As the rubble from the Berlin Wall was being swept up in the early 1990s, Australian government permission was given for the Australian Institute of Sport to invite Dr Helga Pfeifer and others directly involved in the GDR's doping regime to speak to the sports community Down Under about the talent ID, development and training aspects of the programme that gave us the generations of swimmers from Kornelia Ender to Kristin Otto.

Permission was sought - by leaders in swimming - to bring Pfeifer, who confessed to this author of her involvement in doping 16 years after the fall of the Wall, to Australia because of the sensitivity of "doing business" with those highly suspected (at the time) of having orchestrated a systematic programme of cheating. All the more woeful then to find, just 20 years on, that professional sport in Australia may also have fallen foul to a different form of organised crime.

Minister Clare explained the extent of deception Down Under: "The work has found the use of prohibited substances including peptides, hormones is widespread. The evidence to date is not the majority but we’re talking multiple athletes across a number of 'codes'. In some cases players are being administered with drugs that have not yet been approved for human use."

No specific sports or individuals have been cited, as yet, the reason: criminal prosecutions likely to follow ought not to be prejudiced. The result of further inquiries and criminal cases brought will reveal the extent of any cross links between sports, a flow of coaches, scientists, administrators and others a part of the business of sport.

The ripples of the ACC report started to roll immediately: the National Rugby League (NRL) has hired private investigators to look into Manly's records of "supplement purchases". In focus are sports scientists, biochemists,coaches and others connected to clubs now accused of overseeing a regime in which players were injected with substances against their will.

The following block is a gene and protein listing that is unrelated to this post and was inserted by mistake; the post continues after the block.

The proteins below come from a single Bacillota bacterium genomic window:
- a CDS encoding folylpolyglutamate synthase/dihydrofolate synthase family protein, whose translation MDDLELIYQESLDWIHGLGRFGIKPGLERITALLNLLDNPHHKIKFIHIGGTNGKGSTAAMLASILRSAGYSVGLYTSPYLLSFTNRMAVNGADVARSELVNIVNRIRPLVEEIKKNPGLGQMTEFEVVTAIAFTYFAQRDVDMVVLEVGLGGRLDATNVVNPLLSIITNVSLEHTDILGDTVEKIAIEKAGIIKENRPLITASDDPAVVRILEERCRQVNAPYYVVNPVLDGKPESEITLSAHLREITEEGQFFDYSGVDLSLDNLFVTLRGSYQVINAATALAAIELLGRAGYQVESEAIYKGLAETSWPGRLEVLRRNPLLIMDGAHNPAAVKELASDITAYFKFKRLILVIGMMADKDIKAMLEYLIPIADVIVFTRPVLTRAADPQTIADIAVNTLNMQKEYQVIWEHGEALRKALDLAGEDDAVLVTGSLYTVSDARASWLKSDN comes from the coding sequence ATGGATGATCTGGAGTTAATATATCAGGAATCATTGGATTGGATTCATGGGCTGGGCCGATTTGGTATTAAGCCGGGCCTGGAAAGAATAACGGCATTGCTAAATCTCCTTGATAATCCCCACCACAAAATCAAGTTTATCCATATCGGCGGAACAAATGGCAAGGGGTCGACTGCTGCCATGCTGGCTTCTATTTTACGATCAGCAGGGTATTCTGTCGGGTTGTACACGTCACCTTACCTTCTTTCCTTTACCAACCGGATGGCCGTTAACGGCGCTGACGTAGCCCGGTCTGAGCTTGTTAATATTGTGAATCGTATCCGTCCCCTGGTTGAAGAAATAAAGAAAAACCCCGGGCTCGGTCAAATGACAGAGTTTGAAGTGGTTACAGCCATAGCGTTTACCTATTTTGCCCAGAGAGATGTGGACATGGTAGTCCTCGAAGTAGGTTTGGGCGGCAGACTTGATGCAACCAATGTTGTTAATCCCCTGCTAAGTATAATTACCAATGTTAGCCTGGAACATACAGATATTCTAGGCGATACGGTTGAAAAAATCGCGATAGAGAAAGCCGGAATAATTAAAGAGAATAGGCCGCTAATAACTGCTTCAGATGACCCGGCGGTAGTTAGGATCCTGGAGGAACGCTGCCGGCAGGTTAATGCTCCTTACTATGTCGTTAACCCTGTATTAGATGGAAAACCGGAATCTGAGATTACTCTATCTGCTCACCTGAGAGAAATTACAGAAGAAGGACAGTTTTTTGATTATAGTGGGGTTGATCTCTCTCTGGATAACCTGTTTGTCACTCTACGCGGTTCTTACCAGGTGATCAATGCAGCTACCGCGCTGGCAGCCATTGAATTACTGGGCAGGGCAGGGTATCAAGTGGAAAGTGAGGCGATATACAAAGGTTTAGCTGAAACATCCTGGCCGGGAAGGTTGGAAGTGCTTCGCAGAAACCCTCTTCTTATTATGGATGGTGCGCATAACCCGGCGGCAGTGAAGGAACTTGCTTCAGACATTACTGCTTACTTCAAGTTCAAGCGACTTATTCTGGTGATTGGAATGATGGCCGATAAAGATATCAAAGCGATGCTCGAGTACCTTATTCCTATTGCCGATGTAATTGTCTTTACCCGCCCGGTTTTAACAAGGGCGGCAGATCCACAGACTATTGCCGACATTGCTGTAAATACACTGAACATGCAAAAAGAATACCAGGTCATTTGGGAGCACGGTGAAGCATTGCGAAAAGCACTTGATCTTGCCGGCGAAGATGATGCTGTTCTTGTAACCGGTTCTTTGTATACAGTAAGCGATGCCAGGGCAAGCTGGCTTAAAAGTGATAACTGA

Telstra, former swimming sponsor and current NRL, says that it may reconsider its financial support for Australian sport. The group had withdrawn from swimming on other grounds long before the ACC report broke, while there is no suggestion that swimming is a part of the biggest headline in Australia today.

Chief executive David Thodey said: "Our brand image is very tightly tied up with those who we sponsor so if there is untoward behaviour that we don't agree with we make our position very clear, so we'll always do that."

The ACC report states: "If left unchecked, it is likely that organised criminals will increase their presence in the distribution of peptides and hormones in Australia." Clare, the minister who released the report, said: "Multiple athletes from a number of clubs in major Australian sporting codes are suspected of currently using or having previously used peptides, potentially constituting anti-doping rule violations. Official from clubs have also been identified as administering, via injections and intravenous drips, a variety of substances." 

Federal sports minister Kate Lundy hinted at a tough offensive to come, saying: "Today is about the integrity of sport in Australia. "If you want to dope and cheat, we will catch you. If you want to fix a match, we will catch you. And as you can see by the investigations that have taken place, that we are well on the way to seeking out and hunting down those who will dope and cheat."

ASADA and other authorities have started to investigate the findings. Lundy is bolstering ASADA's powers this week. She said: "If persons of interest refuse to cooperate with ASADA investigations they will be liable for civil penalties."

All federations and others linked to the sports in focus have been instructed to follow this code:

  • Establish integrity units to deal with doping, betting and ethics
  • Cooperate with ASADA and other authorities;
  • Athletes to come forward and confess to wrongdoing in return for sanction reduction;
  • Launch a 'multi-code policy' to share information and implement doping sanctions
  • Zero tolerance for any support staff involved in pedalling PEDs and band them from future work in sport

The news from Australia comes in the week that authorities revealed a vast match-fixing scandal in football in Europe, Asia and elsewhere. Given that organised crime rarely restricts itself to one country, events Down Under will doubtless be of interest to anti-doping authorities around the world. The question obvious: could all of the above be happening elsewhere?